October 5-6, 2011 — Delaney Hall Detention Facility, Newark, New Jersey
Hungry, cold, and dead-tired, the trauma of the past 14 hours of processing succeeded in bringing me to my psychological edge. Most of our time was spent in different offices – waiting to answer a new set of questions. The names and faces of the interrogators became too many to remember and numbness soon spread through me. Handcuffs were on then off, on then off. Finally, I knew we weren’t going anywhere. The stiff orange jumper was placed in my lap and I realized this would be no quick visit. Somehow I knew I would be there long enough to see the material become softer over time, not so rough against my skin. This was not a consolation, just a reminder we were in big trouble.
The cell Eni and I were in holds eight. On my back in a bottom bunk, I stared at the underside of the bed above me. The sound of my roommates makes it difficult for me to shut out the day, to falter into a peaceful state of denial. I miss my wife then, the familiar sounds of her drifting off to sleep. I’m praying she is safe and not about to be ripped from our comfortable, very American life.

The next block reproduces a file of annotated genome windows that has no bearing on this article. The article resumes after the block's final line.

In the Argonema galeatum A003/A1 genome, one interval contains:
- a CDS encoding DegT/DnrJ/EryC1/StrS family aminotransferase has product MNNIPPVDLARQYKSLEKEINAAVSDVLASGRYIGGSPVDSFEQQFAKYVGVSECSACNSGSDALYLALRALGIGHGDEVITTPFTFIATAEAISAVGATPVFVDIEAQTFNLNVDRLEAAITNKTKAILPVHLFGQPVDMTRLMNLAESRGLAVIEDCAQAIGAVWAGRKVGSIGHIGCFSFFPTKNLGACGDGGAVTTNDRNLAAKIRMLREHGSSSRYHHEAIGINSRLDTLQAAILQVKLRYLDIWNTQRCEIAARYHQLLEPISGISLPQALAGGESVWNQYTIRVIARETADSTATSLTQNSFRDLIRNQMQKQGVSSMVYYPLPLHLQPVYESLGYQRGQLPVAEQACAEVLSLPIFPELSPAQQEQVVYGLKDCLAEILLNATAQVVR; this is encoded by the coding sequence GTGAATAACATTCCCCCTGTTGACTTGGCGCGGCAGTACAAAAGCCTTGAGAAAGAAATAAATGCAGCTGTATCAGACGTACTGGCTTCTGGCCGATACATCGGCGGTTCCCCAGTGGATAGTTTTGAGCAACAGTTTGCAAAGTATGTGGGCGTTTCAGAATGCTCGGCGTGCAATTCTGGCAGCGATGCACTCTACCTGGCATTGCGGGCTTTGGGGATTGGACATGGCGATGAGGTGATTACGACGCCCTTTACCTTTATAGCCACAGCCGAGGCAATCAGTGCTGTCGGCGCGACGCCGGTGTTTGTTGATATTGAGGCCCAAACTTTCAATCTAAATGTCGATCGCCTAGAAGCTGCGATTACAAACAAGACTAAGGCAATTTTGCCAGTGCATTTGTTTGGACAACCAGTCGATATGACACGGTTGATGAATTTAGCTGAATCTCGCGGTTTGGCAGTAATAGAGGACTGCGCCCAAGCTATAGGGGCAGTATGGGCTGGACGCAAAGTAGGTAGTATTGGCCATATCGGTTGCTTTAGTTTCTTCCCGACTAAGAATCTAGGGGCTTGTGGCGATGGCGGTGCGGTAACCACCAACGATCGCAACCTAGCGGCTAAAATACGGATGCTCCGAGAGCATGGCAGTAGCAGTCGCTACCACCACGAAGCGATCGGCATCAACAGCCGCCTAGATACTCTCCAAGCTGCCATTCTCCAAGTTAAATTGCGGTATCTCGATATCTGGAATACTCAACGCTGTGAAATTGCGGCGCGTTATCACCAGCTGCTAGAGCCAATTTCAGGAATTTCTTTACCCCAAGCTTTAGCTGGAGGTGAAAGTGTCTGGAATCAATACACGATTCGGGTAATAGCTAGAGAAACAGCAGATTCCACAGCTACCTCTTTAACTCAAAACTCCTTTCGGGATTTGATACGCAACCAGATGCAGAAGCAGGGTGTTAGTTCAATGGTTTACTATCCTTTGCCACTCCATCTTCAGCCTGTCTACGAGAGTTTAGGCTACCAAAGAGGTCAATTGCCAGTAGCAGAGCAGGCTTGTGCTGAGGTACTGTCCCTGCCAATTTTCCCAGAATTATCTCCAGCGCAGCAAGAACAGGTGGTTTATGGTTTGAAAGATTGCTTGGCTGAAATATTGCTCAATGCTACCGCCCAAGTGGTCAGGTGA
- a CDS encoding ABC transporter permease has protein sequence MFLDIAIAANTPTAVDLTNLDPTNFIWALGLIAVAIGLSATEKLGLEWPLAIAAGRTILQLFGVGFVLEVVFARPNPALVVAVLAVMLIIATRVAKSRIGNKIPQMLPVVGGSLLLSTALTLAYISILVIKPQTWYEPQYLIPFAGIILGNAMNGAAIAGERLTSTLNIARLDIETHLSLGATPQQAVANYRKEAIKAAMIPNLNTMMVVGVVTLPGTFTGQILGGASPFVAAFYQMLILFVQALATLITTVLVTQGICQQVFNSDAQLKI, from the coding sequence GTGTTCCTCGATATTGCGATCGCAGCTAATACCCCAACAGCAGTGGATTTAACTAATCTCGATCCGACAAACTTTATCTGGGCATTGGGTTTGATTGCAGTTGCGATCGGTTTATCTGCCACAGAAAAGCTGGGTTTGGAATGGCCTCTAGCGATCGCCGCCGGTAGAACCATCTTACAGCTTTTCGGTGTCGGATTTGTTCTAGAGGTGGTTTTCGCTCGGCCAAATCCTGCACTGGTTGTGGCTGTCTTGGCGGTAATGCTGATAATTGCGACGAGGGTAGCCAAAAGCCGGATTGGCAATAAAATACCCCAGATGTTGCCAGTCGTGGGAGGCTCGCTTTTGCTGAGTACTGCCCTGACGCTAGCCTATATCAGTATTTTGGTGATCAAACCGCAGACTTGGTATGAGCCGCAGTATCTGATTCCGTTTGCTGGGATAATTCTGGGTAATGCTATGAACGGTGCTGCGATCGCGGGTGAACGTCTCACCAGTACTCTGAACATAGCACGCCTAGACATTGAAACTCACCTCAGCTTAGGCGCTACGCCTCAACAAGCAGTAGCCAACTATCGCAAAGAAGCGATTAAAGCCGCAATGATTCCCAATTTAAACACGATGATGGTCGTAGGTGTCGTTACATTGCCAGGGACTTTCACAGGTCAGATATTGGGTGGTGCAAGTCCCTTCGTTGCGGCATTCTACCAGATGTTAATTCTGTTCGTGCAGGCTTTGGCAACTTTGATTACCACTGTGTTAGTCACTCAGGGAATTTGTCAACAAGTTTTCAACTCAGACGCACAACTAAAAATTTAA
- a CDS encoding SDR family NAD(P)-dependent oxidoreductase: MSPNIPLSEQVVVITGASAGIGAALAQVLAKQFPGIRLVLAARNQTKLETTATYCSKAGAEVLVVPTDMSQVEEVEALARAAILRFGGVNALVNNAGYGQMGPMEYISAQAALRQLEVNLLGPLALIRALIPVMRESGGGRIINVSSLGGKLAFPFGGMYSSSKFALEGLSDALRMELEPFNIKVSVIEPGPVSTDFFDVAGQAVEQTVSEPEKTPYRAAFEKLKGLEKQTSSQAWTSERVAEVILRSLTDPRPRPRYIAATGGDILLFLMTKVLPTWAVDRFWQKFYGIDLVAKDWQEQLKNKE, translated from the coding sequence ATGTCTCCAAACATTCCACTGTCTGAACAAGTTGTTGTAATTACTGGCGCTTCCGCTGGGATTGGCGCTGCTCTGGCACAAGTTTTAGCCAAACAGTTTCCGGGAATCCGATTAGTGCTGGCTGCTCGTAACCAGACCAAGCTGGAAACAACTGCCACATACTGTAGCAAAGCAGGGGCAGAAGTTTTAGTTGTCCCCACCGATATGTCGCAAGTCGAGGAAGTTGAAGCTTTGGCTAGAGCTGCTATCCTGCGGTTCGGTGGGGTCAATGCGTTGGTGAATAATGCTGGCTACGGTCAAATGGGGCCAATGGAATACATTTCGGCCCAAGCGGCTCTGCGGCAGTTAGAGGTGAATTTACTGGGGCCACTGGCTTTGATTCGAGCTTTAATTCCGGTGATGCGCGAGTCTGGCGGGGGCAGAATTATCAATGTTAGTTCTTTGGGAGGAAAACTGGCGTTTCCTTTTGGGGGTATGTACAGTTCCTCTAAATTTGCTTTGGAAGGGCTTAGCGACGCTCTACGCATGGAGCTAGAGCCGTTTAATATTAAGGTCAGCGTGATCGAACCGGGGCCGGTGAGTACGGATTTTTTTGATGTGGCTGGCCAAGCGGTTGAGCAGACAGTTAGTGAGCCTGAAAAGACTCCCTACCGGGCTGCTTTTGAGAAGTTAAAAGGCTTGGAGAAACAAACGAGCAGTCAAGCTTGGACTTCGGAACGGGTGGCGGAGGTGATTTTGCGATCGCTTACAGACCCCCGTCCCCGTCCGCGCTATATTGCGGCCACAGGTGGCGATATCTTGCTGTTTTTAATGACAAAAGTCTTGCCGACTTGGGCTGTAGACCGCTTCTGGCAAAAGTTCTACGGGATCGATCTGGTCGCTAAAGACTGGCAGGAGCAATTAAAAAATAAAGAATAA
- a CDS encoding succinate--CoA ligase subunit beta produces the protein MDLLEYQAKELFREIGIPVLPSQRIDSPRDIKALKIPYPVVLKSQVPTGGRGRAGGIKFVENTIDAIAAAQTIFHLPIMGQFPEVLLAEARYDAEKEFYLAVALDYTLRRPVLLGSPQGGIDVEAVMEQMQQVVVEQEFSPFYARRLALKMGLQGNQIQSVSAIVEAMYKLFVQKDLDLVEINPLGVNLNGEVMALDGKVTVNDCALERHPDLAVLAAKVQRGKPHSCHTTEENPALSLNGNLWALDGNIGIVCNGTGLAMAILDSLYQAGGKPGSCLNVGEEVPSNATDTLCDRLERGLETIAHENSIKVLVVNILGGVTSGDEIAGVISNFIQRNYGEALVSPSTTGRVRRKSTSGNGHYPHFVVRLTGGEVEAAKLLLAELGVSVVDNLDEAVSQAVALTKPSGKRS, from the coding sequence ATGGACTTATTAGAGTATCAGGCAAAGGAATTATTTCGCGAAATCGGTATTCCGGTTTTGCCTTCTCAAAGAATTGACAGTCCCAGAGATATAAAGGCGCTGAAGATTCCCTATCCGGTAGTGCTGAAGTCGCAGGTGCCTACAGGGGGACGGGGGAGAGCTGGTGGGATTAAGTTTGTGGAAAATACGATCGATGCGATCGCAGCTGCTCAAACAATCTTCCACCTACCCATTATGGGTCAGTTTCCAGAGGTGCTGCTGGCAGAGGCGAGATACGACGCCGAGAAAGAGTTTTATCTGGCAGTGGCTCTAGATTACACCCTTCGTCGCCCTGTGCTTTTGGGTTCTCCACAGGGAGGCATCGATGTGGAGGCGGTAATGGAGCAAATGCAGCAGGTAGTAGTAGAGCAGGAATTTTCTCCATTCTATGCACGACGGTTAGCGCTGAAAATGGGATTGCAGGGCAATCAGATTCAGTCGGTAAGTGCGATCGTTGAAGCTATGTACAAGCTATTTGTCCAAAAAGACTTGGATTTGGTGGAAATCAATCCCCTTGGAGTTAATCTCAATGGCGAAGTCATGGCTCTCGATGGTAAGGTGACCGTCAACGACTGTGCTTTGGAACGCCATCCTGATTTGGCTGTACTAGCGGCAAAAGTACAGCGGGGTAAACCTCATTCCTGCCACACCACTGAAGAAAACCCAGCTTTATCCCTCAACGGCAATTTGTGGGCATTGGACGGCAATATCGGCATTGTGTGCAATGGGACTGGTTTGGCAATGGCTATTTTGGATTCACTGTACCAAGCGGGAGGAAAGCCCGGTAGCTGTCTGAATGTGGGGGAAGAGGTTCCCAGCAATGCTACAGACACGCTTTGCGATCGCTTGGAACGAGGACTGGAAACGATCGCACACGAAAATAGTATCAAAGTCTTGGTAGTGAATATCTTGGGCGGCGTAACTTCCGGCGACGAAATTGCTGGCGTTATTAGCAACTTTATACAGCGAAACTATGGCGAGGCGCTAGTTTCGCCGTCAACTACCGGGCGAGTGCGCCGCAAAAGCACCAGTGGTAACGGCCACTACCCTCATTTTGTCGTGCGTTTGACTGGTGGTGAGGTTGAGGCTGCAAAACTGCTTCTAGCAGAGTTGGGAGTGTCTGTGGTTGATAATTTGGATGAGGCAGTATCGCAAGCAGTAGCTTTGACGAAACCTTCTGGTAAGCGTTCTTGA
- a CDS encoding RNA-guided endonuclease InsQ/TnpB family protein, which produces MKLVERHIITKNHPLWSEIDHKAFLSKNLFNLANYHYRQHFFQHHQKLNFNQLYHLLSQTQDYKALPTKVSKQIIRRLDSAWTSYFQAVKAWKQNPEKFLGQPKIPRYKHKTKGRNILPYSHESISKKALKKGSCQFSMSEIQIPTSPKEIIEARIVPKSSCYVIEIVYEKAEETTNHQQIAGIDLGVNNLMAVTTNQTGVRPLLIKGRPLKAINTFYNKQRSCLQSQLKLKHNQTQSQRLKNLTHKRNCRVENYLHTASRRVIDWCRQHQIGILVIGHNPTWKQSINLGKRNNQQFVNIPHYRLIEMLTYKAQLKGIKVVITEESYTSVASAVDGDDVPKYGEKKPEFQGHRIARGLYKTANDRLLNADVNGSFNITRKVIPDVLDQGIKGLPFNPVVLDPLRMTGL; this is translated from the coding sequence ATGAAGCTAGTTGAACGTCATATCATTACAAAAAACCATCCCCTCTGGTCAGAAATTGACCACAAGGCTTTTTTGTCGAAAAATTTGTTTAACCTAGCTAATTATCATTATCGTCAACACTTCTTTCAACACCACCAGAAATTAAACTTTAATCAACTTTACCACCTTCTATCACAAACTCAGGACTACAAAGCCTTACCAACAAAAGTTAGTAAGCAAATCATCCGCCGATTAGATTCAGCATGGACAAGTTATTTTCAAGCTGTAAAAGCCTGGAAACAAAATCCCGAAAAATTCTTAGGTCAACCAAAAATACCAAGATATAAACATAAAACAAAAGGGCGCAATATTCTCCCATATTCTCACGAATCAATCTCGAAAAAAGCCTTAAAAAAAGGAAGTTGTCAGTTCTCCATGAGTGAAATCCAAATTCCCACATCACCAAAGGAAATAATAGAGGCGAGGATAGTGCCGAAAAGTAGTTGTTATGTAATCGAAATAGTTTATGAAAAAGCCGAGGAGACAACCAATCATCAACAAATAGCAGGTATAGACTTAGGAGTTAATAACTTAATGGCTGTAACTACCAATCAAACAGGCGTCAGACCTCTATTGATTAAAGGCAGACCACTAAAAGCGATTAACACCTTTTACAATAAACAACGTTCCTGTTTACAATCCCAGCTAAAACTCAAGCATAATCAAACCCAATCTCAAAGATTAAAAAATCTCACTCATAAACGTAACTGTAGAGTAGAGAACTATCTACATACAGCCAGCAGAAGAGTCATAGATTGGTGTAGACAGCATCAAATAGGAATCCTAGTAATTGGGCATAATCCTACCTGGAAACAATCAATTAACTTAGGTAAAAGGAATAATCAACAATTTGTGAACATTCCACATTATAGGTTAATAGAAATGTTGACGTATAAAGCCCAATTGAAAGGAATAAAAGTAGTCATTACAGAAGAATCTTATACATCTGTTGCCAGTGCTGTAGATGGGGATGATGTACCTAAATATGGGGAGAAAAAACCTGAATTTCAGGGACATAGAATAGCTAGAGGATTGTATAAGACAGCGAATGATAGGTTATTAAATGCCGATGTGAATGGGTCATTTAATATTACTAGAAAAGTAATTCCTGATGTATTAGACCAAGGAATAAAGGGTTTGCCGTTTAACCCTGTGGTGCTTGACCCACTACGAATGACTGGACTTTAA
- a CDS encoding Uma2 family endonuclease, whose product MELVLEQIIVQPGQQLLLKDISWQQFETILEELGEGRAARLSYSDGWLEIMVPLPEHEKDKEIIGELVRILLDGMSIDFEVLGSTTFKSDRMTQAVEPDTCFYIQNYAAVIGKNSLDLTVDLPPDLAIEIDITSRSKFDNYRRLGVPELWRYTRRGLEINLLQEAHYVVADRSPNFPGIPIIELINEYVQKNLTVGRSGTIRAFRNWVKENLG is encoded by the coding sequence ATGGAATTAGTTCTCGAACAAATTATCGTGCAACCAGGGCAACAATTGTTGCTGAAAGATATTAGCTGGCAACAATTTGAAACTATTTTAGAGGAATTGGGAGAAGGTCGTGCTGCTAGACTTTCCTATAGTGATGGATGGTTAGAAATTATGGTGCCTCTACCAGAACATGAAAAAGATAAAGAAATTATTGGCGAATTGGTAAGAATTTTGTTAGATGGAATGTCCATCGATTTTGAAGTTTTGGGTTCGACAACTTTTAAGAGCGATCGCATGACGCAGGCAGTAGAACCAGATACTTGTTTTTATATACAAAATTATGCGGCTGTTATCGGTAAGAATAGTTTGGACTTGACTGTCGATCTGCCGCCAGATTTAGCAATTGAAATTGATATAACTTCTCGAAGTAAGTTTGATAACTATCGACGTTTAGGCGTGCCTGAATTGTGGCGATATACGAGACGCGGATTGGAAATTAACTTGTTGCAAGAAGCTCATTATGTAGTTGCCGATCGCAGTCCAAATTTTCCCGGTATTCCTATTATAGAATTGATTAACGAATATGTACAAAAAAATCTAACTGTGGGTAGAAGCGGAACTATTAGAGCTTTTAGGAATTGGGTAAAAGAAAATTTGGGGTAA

To my left is Pakistan. Above left – Peru. To my right is Bangladesh. Above right – Mali. In the corner – Guatemala and Brazil.
Above me – Bulgaria. My son.
I feel an overwhelming sadness then, and when I hear the muffled crying from one of the other bunks, I can’t help but cry myself.
“You okay, Dad?” Eni asks, his face upside down, peering at me from the edge of his bunk from above. The dark circles under his eyes evidence of the day we’ve had, and I don’t know when he’ll have the luxury of sleeping-in again.